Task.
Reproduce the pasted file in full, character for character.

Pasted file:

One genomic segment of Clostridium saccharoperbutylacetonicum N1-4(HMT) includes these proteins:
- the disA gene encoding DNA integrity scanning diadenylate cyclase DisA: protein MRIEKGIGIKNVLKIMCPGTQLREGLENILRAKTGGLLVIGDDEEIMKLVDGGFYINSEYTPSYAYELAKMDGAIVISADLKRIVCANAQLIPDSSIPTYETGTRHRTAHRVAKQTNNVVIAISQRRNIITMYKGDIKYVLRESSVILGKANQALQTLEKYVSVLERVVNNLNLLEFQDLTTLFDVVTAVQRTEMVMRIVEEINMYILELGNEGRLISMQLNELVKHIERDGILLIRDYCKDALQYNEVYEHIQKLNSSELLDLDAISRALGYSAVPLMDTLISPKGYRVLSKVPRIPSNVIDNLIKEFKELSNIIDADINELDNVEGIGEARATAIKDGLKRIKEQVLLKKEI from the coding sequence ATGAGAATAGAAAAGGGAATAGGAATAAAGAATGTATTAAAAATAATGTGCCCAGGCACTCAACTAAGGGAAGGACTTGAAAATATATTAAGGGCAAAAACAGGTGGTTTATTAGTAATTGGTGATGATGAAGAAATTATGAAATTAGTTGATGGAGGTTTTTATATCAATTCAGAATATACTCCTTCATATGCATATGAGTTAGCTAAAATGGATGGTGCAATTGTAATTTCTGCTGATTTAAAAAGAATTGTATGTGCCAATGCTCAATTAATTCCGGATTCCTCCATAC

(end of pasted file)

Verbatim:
One genomic segment of Clostridium saccharoperbutylacetonicum N1-4(HMT) includes these proteins:
- the disA gene encoding DNA integrity scanning diadenylate cyclase DisA: protein MRIEKGIGIKNVLKIMCPGTQLREGLENILRAKTGGLLVIGDDEEIMKLVDGGFYINSEYTPSYAYELAKMDGAIVISADLKRIVCANAQLIPDSSIPTYETGTRHRTAHRVAKQTNNVVIAISQRRNIITMYKGDIKYVLRESSVILGKANQALQTLEKYVSVLERVVNNLNLLEFQDLTTLFDVVTAVQRTEMVMRIVEEINMYILELGNEGRLISMQLNELVKHIERDGILLIRDYCKDALQYNEVYEHIQKLNSSELLDLDAISRALGYSAVPLMDTLISPKGYRVLSKVPRIPSNVIDNLIKEFKELSNIIDADINELDNVEGIGEARATAIKDGLKRIKEQVLLKKEI from the coding sequence ATGAGAATAGAAAAGGGAATAGGAATAAAGAATGTATTAAAAATAATGTGCCCAGGCACTCAACTAAGGGAAGGACTTGAAAATATATTAAGGGCAAAAACAGGTGGTTTATTAGTAATTGGTGATGATGAAGAAATTATGAAATTAGTTGATGGAGGTTTTTATATCAATTCAGAATATACTCCTTCATATGCATATGAGTTAGCTAAAATGGATGGTGCAATTGTAATTTCTGCTGATTTAAAAAGAATTGTATGTGCCAATGCTCAATTAATTCCGGATTCCTCCATAC